Silverthorne grapples with negative community impacts of annual pond hockey tournament | SummitDaily.com
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Silverthorne grapples with negative community impacts of annual pond hockey tournament

The Pabst Blue Ribbon Colorado Pond Hockey Tournament is pictured in mid-February at North Pond Park in Silverthorne. The town is discussing options for reducing noise, light and traffic impacts on neighbors.
Photo by Elaine Collins

The Silverthorne Town Council and town staff are worried the annual Pabst Blue Ribbon Colorado Pond Hockey Tournament has outgrown the town’s North Pond Park. The town is considering scaling the tournament back, changing the date to not fall on a holiday weekend or asking event organizers to change locations.

Recreation and Culture Director Joanne Cook said the event has been growing over the past 10 years, and with that has come more people, parking issues, noise and lights at the park, which is in the middle of a neighborhood.

When the event came to town this year, Cook said staff was mainly concerned with COVID-19 precautions, including limiting the event to about one-quarter of the usual number of participants.



“We do feel like Colorado Pond Hockey has come to that time where we need to work with the producers and set firm timelines, talk about the parking that’s available at the school, how it affects the community and let them know what we’re actually willing to tolerate,” Cook said. “They certainly have an option to either try to move forward and meet those guidelines, or they can start looking for a venue that is larger that can meet their needs.”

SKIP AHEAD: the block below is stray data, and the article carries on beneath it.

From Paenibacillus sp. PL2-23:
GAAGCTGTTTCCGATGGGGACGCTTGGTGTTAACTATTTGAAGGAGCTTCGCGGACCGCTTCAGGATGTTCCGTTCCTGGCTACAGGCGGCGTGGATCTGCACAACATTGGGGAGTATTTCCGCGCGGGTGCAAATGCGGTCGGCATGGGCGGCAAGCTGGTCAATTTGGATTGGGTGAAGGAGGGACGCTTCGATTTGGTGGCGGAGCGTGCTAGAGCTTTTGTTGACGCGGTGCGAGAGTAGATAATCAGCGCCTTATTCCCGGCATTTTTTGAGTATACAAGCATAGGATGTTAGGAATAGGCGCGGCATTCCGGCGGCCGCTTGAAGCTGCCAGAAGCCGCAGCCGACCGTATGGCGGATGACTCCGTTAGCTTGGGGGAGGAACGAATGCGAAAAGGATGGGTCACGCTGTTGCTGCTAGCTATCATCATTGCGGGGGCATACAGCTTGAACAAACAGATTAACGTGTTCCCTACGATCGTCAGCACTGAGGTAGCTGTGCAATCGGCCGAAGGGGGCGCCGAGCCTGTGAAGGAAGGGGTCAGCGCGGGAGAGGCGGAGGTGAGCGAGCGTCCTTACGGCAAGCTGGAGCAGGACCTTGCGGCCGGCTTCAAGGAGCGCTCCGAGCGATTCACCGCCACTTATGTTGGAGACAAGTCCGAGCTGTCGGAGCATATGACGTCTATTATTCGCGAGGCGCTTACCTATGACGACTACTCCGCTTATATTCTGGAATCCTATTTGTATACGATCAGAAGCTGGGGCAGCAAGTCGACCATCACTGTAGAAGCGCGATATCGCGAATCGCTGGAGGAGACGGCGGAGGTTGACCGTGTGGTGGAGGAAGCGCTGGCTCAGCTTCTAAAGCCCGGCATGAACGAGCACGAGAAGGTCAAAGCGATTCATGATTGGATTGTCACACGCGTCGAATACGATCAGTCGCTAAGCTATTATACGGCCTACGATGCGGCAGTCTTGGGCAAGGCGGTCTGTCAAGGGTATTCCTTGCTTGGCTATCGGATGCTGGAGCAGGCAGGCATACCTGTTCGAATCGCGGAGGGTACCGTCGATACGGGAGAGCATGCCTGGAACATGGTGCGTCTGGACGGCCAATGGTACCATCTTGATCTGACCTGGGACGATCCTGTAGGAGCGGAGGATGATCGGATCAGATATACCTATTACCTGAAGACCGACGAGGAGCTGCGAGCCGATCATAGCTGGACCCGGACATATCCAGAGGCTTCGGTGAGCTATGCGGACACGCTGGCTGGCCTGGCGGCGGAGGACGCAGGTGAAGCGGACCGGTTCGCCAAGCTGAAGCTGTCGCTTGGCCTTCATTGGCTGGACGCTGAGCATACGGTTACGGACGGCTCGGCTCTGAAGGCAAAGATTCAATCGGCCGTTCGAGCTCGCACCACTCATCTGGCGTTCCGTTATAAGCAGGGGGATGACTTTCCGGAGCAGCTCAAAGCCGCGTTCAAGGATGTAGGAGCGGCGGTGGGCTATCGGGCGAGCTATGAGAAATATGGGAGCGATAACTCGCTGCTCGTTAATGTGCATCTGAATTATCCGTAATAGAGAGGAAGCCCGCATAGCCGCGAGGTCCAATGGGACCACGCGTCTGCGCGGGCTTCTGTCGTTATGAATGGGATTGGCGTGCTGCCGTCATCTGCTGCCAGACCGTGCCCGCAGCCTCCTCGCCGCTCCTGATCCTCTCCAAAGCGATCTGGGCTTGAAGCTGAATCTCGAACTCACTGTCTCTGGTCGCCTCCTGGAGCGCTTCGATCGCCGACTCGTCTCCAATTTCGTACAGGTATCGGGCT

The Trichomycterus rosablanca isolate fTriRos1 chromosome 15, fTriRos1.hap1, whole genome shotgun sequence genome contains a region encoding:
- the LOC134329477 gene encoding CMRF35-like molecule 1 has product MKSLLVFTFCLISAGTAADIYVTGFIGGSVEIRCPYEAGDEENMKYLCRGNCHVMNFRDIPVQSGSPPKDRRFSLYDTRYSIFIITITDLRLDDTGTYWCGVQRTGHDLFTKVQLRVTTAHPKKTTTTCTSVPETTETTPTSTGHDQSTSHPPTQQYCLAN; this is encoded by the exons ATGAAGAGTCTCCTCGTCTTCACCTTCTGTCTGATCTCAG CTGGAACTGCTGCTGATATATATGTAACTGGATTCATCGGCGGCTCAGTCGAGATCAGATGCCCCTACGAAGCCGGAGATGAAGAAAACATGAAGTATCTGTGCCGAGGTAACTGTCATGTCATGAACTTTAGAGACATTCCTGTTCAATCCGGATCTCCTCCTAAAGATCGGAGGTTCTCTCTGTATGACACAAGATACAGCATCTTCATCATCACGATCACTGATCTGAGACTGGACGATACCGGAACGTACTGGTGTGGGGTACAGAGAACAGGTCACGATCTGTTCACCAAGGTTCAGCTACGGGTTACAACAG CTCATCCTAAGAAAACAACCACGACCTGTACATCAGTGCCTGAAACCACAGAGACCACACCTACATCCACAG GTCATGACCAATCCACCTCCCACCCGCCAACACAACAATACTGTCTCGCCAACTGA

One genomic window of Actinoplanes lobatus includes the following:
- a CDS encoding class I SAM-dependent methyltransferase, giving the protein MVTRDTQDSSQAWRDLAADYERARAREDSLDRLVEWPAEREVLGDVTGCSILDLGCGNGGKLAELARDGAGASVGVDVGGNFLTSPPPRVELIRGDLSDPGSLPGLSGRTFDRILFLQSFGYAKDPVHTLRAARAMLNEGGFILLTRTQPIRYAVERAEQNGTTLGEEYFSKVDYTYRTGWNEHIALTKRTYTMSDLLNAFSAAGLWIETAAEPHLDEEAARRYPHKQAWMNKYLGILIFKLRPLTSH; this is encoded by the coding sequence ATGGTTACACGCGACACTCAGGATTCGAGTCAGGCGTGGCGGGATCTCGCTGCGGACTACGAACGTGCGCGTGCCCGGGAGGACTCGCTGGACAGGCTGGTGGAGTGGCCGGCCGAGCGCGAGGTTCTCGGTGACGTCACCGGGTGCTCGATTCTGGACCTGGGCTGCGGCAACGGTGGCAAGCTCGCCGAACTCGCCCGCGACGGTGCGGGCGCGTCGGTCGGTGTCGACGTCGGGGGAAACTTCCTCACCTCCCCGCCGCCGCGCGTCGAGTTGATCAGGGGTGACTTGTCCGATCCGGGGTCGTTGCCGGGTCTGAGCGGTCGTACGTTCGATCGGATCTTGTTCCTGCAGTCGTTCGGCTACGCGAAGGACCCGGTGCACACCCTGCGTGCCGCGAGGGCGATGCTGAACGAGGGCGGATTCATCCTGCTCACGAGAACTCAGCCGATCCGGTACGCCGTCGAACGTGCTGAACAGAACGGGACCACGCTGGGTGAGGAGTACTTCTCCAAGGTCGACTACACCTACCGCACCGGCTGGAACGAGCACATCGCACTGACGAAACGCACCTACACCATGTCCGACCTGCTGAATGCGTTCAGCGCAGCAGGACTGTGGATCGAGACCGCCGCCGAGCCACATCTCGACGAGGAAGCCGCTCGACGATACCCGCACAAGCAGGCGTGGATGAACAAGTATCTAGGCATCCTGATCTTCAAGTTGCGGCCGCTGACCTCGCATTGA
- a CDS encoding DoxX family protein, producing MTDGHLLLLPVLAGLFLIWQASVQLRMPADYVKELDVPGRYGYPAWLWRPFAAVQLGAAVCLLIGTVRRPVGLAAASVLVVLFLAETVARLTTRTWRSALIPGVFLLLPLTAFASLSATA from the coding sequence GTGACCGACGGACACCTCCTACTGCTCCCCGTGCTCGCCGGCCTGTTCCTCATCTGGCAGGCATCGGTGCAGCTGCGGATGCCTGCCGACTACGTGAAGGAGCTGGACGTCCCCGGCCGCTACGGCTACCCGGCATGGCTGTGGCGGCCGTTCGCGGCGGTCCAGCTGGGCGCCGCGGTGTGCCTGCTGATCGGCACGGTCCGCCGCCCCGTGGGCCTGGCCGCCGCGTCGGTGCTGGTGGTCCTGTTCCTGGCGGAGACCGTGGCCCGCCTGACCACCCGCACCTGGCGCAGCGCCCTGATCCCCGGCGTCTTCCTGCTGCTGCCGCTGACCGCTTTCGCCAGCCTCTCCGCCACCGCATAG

Town Manager Ryan Hyland said the event has crept into later hours of the night, which is a burden on neighbors. Hyland also noted that the way parking is set up makes the public tournament look like a private event, which he said should be addressed. He also said closing a road for parking goes beyond a reasonable expectation for the residential community. He noted, though, that he didn’t receive any complaints specific to parking.



“We haven’t received a ton of complaints, but yet, that’s not the sole determinant of if you’re doing something right or not, and we feel like we’ve let this go too far,” Hyland said. “And we’re probably fortunate that we haven’t seen a huge number of complaints, but I know that we are annoying folks to a degree that just doesn’t feel right.”

Hyland added that 10 years ago, the town was trying to bring people in to benefit local businesses. But now, the town is busy on Presidents Day weekend without an event. Council member Mike Spry agreed, stating that as a business owner, he doesn’t need an event to drum up business on a winter holiday weekend.

Hyland said there isn’t a larger facility in town where the event could relocate. Council member Tanya Shattuck suggested that if the tournament has gotten too big for Silverthorne and needs to relocate, the town could offer the space to a smaller promoter.

Hyland said staff will discuss with the event planner how the tournament could be changed and will report back to council.


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